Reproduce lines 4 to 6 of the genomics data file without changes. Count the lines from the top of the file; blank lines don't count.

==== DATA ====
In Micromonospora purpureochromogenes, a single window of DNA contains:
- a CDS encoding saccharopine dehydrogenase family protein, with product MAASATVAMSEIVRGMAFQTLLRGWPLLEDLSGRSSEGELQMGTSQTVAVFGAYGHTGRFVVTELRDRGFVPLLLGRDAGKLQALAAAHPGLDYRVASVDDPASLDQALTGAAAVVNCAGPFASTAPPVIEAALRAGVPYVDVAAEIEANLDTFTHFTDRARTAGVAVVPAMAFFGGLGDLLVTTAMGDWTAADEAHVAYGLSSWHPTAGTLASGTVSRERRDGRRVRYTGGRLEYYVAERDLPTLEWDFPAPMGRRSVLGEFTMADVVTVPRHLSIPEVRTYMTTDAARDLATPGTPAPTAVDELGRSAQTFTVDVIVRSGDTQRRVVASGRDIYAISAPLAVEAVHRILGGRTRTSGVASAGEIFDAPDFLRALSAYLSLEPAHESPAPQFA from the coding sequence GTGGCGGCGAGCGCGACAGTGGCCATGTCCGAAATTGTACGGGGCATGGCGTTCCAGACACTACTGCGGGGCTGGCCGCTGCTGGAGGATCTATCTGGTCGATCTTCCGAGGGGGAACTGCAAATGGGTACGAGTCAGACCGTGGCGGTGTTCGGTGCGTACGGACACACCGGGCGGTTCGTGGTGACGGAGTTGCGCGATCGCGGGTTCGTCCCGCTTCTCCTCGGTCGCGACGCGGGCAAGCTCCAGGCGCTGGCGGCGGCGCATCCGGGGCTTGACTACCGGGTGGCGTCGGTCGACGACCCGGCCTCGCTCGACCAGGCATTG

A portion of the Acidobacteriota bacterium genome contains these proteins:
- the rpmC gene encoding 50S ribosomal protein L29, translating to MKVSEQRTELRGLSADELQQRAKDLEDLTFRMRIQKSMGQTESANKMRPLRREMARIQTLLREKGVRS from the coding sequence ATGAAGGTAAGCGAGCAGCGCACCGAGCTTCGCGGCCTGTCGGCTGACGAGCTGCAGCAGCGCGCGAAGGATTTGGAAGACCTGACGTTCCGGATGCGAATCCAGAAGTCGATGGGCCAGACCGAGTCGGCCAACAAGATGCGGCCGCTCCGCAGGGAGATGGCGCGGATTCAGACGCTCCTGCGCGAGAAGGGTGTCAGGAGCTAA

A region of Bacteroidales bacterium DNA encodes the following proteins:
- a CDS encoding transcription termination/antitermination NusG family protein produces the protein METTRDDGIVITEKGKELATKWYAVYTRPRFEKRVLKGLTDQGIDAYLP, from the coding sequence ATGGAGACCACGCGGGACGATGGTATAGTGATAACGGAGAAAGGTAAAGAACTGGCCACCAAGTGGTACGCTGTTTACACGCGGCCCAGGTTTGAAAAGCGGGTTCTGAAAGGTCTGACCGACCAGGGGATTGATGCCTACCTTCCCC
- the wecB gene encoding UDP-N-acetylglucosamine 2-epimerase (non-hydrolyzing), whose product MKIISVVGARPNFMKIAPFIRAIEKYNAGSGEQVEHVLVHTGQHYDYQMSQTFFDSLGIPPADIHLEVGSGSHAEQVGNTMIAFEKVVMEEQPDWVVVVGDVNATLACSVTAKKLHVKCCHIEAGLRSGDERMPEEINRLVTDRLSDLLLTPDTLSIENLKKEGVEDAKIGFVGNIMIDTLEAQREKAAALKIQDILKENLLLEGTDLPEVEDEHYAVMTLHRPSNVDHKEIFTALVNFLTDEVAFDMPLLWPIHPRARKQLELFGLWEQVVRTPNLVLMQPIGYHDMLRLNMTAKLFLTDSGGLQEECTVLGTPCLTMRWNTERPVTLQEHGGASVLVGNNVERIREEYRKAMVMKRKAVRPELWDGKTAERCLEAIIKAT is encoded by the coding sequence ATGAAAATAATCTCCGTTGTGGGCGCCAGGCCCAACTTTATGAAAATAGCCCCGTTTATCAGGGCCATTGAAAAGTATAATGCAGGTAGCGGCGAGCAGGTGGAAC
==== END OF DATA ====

- the rpmC gene encoding 50S ribosomal protein L29, translating to MKVSEQRTELRGLSADELQQRAKDLEDLTFRMRIQKSMGQTESANKMRPLRREMARIQTLLREKGVRS from the coding sequence ATGAAGGTAAGCGAGCAGCGCACCGAGCTTCGCGGCCTGTCGGCTGACGAGCTGCAGCAGCGCGCGAAGGATTTGGAAGACCTGACGTTCCGGATGCGAATCCAGAAGTCGATGGGCCAGACCGAGTCGGCCAACAAGATGCGGCCGCTCCGCAGGGAGATGGCGCGGATTCAGACGCTCCTGCGCGAGAAGGGTGTCAGGAGCTAA

A region of Bacteroidales bacterium DNA encodes the following proteins:
- a CDS encoding transcription termination/antitermination NusG family protein produces the protein METTRDDGIVITEKGKELATKWYAVYTRPRFEKRVLKGLTDQGIDAYLP, from the coding sequence ATGGAGACCACGCGGGACGATGGTATAGTGATAACGGAGAAAGGTAAAGAACTGGCCACCAAGTGGTACGCTGTTTACACGCGGCCCAGGTTTGAAAAGCGGGTTCTGAAAGGTCTGACCGACCAGGGGATTGATGCCTACCTTCCCC